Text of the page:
FIG. 7 is a circuit diagram of the detector 220 shown in FIG. 4. Referring to FIG. 7, the detector 220 comprises high-voltage PMOS transistors P221 and P222, high-voltage NMOS transistors N221-N224, a high-voltage inverter HV INV and a low-voltage inverter LV INV. The detector 220 can be used in the general as well as test operation mode requiring high voltage. For example, if external high-voltage VPP is lower than the power voltage VCC, a node A has a voltage that is VCC-VTH. Accordingly, the PMOS transistor P221 is off. At this time, node B voltage is ground GND. In another approach, if external high-voltage VPP is higher than the power voltage VCC, node A voltage is VPP-VTH. As VPP increases, node B has high enough voltage to inverse the output of the high-voltage inverter HV INV. This output generates a high detection signal VDET through passing the low-voltage inverter LV INV.

FIG. 8 is a graph of the output voltage Vout depending on whether the charge pump circuit uses the power voltage VCC or external high voltage VPP. Settling time is a time required for the pumping operation to obtain a wanted output voltage Vout. Referring to FIG. 8, if the selected voltage VSEL is under the condition that the power voltage VCC is equal to 1.8V, and the external voltage VPP is equal to 8V, it is known that four times settling times (STp) is required to obtain an output voltage Vout of 10V. That is, when external high voltage VPP is supplied with the power voltage VCC, a wanted output voltage Vout can be obtained within a shorter time.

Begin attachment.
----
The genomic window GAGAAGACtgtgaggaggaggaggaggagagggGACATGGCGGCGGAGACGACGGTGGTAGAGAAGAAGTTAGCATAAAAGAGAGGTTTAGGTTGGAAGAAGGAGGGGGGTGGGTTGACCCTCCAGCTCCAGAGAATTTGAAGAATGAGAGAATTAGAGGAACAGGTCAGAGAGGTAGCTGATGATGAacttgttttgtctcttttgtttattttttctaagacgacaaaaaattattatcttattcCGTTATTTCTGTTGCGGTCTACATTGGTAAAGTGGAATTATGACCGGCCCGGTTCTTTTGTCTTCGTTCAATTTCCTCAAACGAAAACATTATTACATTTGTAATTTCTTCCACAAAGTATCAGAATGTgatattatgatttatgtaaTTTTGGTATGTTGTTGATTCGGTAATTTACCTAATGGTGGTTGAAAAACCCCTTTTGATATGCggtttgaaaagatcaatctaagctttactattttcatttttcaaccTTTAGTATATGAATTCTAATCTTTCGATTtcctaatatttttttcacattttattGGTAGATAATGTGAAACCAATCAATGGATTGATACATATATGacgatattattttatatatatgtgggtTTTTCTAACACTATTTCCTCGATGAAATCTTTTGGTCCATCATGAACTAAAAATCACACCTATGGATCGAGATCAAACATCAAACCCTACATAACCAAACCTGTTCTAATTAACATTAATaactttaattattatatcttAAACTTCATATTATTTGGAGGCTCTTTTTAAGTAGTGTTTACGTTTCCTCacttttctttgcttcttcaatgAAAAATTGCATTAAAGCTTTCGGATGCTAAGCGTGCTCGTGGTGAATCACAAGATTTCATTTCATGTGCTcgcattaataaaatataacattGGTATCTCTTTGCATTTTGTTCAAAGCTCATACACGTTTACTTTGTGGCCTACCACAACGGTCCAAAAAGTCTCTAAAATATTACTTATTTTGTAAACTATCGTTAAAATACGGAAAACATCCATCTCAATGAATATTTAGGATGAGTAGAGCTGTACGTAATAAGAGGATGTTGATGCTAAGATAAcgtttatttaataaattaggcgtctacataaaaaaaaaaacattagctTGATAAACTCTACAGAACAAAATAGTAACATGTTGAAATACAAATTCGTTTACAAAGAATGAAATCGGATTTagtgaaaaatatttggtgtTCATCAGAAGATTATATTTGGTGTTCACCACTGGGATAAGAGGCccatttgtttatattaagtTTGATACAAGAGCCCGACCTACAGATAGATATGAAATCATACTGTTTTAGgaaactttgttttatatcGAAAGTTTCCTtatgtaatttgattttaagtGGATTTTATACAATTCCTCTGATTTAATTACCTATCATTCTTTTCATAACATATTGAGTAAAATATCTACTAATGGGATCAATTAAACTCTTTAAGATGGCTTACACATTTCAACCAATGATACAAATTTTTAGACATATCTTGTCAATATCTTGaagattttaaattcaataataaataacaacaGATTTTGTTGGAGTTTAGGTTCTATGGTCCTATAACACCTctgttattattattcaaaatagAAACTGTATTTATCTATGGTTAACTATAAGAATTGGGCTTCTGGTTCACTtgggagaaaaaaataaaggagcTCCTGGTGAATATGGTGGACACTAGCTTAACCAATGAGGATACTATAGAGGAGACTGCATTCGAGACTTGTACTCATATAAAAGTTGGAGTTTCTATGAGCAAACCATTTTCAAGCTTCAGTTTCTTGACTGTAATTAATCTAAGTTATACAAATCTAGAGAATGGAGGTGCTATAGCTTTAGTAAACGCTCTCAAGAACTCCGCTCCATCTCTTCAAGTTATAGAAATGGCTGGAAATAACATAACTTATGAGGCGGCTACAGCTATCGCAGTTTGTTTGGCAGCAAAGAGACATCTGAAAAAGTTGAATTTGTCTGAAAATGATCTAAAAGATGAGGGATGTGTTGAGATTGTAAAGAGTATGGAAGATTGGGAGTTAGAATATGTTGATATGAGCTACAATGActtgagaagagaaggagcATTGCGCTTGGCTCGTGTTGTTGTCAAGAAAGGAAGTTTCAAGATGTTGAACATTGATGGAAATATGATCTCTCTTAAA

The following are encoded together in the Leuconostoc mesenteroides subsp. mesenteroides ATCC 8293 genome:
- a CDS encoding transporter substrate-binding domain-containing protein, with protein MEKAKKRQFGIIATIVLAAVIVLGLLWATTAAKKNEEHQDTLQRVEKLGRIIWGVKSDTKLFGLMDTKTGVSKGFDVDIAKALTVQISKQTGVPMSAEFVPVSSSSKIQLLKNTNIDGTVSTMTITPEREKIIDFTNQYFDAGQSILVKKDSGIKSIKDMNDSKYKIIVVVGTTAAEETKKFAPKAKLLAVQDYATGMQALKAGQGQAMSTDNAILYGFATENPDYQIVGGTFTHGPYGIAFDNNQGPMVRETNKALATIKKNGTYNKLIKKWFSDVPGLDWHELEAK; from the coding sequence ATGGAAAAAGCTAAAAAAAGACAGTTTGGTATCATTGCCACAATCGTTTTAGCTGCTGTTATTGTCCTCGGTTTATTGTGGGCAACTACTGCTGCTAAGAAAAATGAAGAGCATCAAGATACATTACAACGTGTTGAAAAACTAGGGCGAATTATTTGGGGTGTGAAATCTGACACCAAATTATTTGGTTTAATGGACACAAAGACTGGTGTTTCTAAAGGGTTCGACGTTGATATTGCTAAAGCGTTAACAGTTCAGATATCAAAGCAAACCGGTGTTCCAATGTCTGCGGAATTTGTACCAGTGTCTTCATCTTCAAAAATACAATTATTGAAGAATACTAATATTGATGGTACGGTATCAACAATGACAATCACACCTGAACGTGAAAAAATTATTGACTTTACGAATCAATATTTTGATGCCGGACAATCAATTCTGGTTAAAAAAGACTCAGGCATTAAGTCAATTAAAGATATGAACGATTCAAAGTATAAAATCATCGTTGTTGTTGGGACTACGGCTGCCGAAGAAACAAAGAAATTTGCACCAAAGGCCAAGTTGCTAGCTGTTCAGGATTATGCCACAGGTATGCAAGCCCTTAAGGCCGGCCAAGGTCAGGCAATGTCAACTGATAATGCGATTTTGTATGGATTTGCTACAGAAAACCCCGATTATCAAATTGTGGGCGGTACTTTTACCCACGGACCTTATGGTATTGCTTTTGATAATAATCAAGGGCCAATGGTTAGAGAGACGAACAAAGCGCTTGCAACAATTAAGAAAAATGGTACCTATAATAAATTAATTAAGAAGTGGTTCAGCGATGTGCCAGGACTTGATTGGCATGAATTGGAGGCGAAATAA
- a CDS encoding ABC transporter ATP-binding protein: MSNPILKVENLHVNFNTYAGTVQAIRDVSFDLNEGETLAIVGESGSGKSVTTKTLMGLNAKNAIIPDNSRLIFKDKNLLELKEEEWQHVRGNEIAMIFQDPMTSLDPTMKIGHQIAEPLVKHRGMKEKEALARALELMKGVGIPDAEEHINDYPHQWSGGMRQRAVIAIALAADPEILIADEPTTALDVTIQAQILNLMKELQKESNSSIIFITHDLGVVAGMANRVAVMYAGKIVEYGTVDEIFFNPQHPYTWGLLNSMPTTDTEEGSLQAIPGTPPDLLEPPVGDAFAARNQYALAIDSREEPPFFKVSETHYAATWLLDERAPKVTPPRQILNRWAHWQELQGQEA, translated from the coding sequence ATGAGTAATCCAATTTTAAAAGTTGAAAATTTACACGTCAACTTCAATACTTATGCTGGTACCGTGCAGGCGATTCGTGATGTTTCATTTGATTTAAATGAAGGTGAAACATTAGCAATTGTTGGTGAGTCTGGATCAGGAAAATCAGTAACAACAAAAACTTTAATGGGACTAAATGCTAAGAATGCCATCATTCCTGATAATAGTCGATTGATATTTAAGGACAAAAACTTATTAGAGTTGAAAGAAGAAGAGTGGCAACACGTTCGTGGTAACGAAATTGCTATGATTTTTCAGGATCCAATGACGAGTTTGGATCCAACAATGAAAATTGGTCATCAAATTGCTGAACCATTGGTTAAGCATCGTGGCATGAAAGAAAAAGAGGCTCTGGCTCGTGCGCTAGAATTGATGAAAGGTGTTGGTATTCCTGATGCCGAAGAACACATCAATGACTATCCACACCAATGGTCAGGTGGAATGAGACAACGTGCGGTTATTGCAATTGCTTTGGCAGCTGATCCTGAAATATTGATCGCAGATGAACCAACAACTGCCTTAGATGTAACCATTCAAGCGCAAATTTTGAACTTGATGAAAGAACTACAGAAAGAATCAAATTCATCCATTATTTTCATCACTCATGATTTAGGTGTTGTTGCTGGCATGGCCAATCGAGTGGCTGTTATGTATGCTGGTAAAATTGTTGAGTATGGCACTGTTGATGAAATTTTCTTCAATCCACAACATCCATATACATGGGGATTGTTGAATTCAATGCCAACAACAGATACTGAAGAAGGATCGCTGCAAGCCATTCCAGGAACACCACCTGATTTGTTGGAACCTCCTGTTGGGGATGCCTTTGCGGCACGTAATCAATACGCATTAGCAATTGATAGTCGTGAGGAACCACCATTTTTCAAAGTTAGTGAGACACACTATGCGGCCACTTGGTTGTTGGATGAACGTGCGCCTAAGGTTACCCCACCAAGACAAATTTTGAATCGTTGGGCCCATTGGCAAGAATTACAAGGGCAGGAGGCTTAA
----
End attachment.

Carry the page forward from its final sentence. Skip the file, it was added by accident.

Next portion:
As previously mentioned, the charge pump circuit can obtain a wanted output voltage Vout within a short time by further including selective means capable of applying high voltage rather than the power voltage VCC.

It will be apparent to those skilled in the art that various modifications and variations can be made in the present invention. Thus, it is intended that the present invention covers the modifications and variations of this invention provided they come within the scope of the appended claims and their equivalents.

Claims (15)

1. A charge pump circuit comprising:
a charge pump block including a plurality of charge pump parts, each charge pump part including at least one pre-charge device;
a selector circuit coupled to the at least one pre-charge device of each of the charge pump parts, the selector circuit being structured to receive a supply voltage and a high voltage; and
a detector circuit comprising a first node, a second node, a high voltage inverter, and a low voltage inverter, the high voltage inverter being coupled to the low voltage inverter, the first node being coupled to the supply voltage and the high voltage, the second node being coupled to an input of the high voltage inverter, the second node having a voltage high enough to invert an output of the high voltage inverter responsive to the high voltage being higher than the supply voltage, the low voltage inverter being configured to provide a detect signal to the selector circuit responsive to the inverted output of the high voltage inverter,